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MIDI Violin using softpot controllers

 

MIDI Violin

 

This MIDI project, utilizing the MIDI Arduino design, uses four 10mm wide, 300mm long thinpot/softpot controllers to produce a scale similar to a violin and also an Ultrasonic Transducer, which controls MIDI Volume. 

 

The thinpots are long enough to cover the length of a violin fingerboard. Also the width (10mm) of these thinpots makes the total width of the fingerboard acceptable to play it as a violin.

 

  

 

 

 

*Click to Enlarge*

 

 

MIDI Violin Controller

ITEM#: MIDIVIOLINCON

PRICE:  €50.00


 

*Click to Enlarge*

 

 

MIDI Violin Controller &

Ultrasonic Transducer

ITEM#: MIDIVIOLINCONUT

PRICE:  €60.00


 

 

 

 

 


 

 

 

 


 

 

 

The MIDI Violin Controller unit utilizes:

  • An assembled, built and tested Arduino board including a suitable pre-programmed ATmega microcontroller,
  • A 2.1mm power socket, and associated LED, 
  • A MIDI detection LED,
  • A 4-way DIP switch, which selects the MIDI channel at power-on, shown in table 1
  • A 150mm wired MIDI 5-pin DIN input socket,
  • A 150mm wired MIDI 5-pin DIN output socket, 
  •  0.1" pin-terminal inputs/outputs,
  • The circuit schematic is available,
  • MIDI available/transmit LED

 

 

The MIDI Violin Controller also requires:

  • A 9v battery or equivalent DC power source,
  • Four 100k ohm 0.25W resistors,
  • Four thinpot ribbon/softpot 10mm wide, 300mm long, linear potentiometers (RS-Electronics)
  • (A HC-SR04 Ultrasonic Transducer)

 

Operation:

When any of the 4 thinpot softpot variable potentiometers are pressed they produce a resistance relative to the position where they are pressed. This resistance is converted to the equivalent MIDI Note On command. Then when the thinpot is released it produces the equivalent MIDI Note Off command. If the thinpot is pressed and a finger slides to a new note then a glissando effect is produced.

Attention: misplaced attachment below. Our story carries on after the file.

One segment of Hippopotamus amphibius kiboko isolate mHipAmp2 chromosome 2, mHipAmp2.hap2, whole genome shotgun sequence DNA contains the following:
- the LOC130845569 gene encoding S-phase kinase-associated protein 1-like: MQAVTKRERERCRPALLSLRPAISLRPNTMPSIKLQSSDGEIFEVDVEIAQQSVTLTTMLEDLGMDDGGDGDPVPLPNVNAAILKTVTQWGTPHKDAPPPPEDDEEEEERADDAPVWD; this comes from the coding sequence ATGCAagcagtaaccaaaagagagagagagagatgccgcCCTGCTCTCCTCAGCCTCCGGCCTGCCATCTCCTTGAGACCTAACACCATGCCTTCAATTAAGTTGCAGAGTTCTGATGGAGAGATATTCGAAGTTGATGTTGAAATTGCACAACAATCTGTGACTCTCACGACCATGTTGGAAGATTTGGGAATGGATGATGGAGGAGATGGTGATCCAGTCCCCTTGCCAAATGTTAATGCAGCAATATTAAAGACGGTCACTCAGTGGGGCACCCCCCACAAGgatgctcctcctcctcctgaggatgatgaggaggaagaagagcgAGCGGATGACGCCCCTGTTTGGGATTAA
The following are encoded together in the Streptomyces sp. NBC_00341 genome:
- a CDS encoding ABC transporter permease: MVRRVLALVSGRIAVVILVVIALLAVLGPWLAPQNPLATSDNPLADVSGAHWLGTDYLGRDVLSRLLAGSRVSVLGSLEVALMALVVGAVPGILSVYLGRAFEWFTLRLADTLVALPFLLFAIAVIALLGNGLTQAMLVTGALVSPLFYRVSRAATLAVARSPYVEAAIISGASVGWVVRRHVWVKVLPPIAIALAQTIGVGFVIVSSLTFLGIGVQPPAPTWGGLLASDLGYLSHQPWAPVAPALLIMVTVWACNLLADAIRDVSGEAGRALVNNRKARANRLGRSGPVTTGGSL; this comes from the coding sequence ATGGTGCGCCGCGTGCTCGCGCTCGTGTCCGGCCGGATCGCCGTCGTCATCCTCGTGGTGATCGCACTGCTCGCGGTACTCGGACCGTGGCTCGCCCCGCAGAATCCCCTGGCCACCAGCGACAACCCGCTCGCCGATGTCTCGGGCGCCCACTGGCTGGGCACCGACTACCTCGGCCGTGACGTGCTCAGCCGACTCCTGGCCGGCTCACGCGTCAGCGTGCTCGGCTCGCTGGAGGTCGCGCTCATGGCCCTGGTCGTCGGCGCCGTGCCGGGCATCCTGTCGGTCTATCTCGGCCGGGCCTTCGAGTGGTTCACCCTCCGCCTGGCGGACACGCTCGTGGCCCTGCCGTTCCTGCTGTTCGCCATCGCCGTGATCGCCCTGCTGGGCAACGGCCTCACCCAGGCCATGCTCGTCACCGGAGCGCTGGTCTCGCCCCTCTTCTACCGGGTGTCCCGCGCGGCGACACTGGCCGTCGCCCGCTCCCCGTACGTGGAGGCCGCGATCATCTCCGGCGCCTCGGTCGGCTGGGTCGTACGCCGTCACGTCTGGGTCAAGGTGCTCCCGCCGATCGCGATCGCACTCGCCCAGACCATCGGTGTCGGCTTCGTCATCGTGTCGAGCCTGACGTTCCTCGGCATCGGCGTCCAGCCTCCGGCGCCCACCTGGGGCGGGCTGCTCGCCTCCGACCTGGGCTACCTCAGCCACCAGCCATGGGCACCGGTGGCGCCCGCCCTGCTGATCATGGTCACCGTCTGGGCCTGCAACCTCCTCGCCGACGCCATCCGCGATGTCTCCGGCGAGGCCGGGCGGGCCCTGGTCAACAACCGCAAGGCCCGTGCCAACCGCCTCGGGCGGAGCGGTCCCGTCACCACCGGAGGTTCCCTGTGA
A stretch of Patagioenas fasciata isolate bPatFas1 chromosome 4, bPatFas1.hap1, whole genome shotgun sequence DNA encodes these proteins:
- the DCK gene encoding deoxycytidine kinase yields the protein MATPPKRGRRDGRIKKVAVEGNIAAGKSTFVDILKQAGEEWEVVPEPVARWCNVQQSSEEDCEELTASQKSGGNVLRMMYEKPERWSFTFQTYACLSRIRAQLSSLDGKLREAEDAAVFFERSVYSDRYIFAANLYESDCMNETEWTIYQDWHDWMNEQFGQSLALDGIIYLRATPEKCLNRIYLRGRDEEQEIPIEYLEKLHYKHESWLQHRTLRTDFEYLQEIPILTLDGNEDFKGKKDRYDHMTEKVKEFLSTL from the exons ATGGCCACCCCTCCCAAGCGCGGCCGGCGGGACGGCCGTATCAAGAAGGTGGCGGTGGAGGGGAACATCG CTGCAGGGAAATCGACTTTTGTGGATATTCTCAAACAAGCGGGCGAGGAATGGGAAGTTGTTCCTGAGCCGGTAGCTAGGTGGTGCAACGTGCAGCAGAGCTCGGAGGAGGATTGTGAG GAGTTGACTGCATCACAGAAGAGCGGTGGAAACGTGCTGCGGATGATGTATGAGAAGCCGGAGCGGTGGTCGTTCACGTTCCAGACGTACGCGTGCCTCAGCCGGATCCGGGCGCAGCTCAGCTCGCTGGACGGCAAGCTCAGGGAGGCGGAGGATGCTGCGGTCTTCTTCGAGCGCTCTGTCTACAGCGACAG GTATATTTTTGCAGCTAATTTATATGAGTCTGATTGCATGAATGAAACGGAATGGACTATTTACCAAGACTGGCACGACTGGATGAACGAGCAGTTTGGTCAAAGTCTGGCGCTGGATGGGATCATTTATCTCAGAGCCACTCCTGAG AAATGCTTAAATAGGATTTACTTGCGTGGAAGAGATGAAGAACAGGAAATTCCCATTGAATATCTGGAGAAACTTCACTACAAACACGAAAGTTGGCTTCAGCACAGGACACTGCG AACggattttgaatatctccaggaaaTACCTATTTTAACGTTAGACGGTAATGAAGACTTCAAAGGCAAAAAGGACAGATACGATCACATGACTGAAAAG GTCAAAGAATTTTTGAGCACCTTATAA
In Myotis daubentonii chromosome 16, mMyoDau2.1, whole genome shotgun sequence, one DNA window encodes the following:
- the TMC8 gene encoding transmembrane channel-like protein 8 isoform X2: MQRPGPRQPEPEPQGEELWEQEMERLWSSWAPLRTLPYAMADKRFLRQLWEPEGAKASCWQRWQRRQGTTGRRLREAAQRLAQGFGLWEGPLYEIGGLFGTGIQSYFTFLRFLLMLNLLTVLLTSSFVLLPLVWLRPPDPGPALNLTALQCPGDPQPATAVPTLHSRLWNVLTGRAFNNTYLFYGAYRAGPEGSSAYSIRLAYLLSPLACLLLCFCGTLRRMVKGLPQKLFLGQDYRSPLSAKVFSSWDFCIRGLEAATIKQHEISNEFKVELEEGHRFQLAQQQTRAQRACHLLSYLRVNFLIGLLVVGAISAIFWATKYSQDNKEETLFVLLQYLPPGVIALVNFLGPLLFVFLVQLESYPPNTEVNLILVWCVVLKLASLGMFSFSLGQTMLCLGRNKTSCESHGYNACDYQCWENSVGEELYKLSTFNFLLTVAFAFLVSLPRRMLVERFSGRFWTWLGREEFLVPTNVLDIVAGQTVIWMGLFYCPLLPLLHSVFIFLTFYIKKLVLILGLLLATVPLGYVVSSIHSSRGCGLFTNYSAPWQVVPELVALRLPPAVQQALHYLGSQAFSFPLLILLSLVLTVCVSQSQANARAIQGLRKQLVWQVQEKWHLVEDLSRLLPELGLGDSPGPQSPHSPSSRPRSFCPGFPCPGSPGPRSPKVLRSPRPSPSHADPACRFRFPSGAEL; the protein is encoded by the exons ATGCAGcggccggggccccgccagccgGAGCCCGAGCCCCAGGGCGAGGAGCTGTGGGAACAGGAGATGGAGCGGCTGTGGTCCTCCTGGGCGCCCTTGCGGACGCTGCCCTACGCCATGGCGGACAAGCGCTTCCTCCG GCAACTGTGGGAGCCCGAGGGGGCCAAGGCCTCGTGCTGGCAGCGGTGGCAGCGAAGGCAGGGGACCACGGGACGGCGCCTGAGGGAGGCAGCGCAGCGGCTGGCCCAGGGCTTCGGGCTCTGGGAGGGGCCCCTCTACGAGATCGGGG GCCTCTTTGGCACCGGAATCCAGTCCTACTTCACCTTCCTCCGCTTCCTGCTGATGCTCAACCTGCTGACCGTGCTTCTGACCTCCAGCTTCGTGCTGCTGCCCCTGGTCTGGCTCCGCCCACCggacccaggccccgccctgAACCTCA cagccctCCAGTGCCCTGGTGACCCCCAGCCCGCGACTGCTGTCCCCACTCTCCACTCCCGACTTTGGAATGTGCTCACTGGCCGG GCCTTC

The MIDI command is channel (1-16) dependent. The MIDI channel, that the volume controller affects, is set by the 4-way DIP switch selection, shown in Table 1 below.

 

The 4 thinpots are designed to be polyphonic, so up to 4 'strings' can be played at the same time.

 

 

The HC-SR04 Ultrasonic Transducer is used to convert right hand movement into MIDI Volume control data. As a note is sounded, moving the hand towards the sensor increases the Volume and moving it away decreases the Volume.

 

 

 

MIDI IN/OUT Wiring:

 

 MIDI_IN_OUT_CONNECTIONS.JPG (212235 bytes)

     *Click to Enlarge*

The MIDI IN and OUT connectors use  5-Pin 180 degree DIN sockets. Note that the MIDI IN/OUT wiring is polarised and the correct pins should be used.

 

 

  

 

  

Power Supply:

The  MIDI  Arduino  can be powered via the USB connection or with an external power supply. The power source is selected automatically.

 

External (non-USB) power can come either from an AC-to-DC adapter (wall-wart) or battery. The adapter can be connected by plugging a 2.1mm center-positive plug into the board's power jack. Leads from a battery can be inserted in the Gnd and Vin pin headers of the POWER connector. A low dropout regulator provides improved energy efficiency.

 

The board can operate on an external supply of 7 to 20 volts. If supplied with less than 7V, however, the 5V pin may supply less than five volts and the board may be unstable. If using more than 12V, the voltage regulator may overheat and damage the board. The recommended range is 7 to 12 volts.

 

 .

  

DIP Switch Selections

MIDI 

Channel

4 3 2 1
on on on on 1
on on on off 2
on  on  off on 3
on on off off 4
on off on on 5
on off on off 6
on off off on 7
on off off off 8
off on on on 9
off on on off 10
off on  off on 11
off on off off 12
off off on on 13
off off on off 14
off off off on 15
off off off off 16

Table 1 MIDI Channel

 


 

Scale Information:

 

This diagram shows the position of the violin notes

 

Also this diagram shows the MIDI Note Numbers associated with the pitch of the violin notes.

 

The fundamental pitch of a vibrating string goes up an octave if the length of the string is halved. There are twelve tones in the equally tempered scale. The fret position offset will be a function of the twelfth root of two. The twelfth root of two is approximately 1.0594630943593.

 

The scale and position of the notes is calculated from the equation:

 

d = s – (s / (2 ^ (n / 12)))

 

where:

 

d = distance from nut;

 

s = scale length;

 

n = fret number;

 

The scale length for a full size violin is about 23.5" (about 597 mm).

 

The scale has to include the open string notes, on the 300mm long thinpot. Also, in practice, to overcome false note triggers a threshold 'note'  is included in the scale. So the equation has to be adjusted to allow for both of these additions.